Northern pike

The author had to use some different tactics to catch this Northern pike in muddy water last week.

ANGLING is a sport that so thoroughly mixes mystery, skill and luck that the governing processes are rich in personal observations and varying approaches. While there are certainties, rules and tactics, there is also a lot of wiggle room.

While conditions follow a predictable pattern from year to year, a successful angler must be prepared for anything.

When the ice finally lost its grip on New Hampshire and water began to flow freely, a longing for fast-moving rivers called to me as it does every spring. These April flows are typically fueled by frequent rain and snowmelt. Not surprisingly, this year has been a little different.

One of my favorite proverbs for both fishing and life is to be careful what you wish for. As I fished the cold waters of rivers and their setbacks, the conditions felt more like early summer and I secretly longed for a good slug of rain. Recently, my wish has been coming true.

The weather pattern for New Hampshire has changed and rain and snow are falling at a substantial rate. One of the most significant challenges to fishing after these precipitation events is the discoloration caused by sediment being washed in. Simply stated, heavy rain often leaves the water dark and dirty.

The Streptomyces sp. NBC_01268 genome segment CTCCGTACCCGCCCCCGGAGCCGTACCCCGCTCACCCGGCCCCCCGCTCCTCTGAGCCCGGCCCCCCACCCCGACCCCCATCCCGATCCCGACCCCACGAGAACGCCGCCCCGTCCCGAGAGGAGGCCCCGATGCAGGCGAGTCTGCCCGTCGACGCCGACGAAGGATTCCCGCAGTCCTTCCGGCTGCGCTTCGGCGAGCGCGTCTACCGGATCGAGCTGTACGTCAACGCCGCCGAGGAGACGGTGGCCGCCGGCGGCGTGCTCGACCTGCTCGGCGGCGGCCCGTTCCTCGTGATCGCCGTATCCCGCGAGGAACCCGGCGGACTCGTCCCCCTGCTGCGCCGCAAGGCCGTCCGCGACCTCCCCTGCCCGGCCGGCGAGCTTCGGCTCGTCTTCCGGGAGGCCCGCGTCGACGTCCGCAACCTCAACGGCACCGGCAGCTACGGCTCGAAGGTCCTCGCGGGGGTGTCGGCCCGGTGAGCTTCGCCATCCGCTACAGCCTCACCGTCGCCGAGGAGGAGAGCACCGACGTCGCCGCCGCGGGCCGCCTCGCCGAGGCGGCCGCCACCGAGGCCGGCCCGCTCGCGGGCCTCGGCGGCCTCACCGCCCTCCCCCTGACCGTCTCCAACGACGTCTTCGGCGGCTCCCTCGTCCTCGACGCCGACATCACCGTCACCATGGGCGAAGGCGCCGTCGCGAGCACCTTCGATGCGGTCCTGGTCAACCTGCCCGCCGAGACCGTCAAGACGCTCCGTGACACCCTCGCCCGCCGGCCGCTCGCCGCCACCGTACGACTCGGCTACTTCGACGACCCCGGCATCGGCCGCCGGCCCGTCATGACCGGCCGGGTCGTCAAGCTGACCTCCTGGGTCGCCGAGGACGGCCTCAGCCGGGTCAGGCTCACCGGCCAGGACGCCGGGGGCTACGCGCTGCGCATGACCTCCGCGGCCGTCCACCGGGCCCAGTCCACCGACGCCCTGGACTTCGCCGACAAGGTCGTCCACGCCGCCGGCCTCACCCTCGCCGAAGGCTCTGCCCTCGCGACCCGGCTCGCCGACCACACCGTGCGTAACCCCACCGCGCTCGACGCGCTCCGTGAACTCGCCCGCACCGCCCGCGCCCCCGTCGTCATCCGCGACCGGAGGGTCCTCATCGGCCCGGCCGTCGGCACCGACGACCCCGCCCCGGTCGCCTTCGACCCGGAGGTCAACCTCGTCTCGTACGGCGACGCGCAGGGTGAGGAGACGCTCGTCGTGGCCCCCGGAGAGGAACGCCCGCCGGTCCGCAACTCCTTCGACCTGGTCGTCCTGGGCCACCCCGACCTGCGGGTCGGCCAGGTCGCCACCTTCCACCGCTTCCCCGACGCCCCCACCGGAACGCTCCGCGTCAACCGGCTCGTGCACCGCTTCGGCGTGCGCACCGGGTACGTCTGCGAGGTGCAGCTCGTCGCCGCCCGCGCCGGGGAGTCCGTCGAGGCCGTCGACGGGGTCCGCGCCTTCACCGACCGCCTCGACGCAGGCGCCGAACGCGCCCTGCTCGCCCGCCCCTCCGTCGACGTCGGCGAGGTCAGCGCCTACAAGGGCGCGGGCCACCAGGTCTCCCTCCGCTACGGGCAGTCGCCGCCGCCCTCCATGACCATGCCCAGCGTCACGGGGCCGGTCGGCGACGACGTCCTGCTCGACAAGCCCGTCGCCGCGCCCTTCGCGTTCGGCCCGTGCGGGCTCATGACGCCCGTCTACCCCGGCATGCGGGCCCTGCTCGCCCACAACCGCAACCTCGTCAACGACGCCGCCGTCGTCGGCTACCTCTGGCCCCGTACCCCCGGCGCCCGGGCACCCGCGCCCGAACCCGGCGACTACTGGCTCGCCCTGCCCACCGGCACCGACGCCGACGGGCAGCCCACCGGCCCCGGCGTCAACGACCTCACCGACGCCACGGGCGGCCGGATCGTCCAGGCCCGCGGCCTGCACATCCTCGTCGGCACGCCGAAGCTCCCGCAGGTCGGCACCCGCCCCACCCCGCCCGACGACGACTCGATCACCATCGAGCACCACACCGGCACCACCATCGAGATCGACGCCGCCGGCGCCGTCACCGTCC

Muddy water can make things difficult for a number of reasons but there are many ways to combat them. An obvious approach is to assume that fish cannot see very well and offer them oversized baits.

The baitfish that exist in the spring are very small and a predator fish will seek the largest, most substantial meal. Casting a six-inch minnow imitation can convince the most stubborn of fish to attack.

These big lures can be fished in any part of the water column or on the surface. Skating a huge bait across the calm surface of dirty water can produce some explosive strikes. If the water is clouded by sediment, a lure on the surface may be easier to detect against the contrast of the sky.

In addition to sheer size, I like to cast something loud, with a lot of moving parts into dirty water. The rattling and clacking of a segmented bait might produce enough sound and commotion that fish struggling with vision can detect the bait in another way. Chatterbaits and plastic prop-baits will have the same effect.

Dark water also inspires me to use lures and flies of bright, flashy colors. When it comes to fishing, there is no color that should be considered ridiculous. There is no food source in a fish’s ecosystem that is chartreuse, for example, but no other color triggers as many strikes. In addition to bright colors that stand out in brown water, there is a number of sparkling tinsel-like additions and rubber skirts that hang off all sides of an effective bait.

Imagine that muddy water is like a dark room where the occupants are shuffling about slowly, occasionally bumping into a wall. If the occupants were fish, they would need a lot of encouragement to feed. Lately, fishing has been an act of following this metaphor with big, bright, loud baits.

I have managed to show a few fish the light and kick off the open water season with encouraging success.

Adventures Afield appears in the New Hampshire Sunday News. Contact Andy Schafermeyer at troutandsalmon1@gmail.com.

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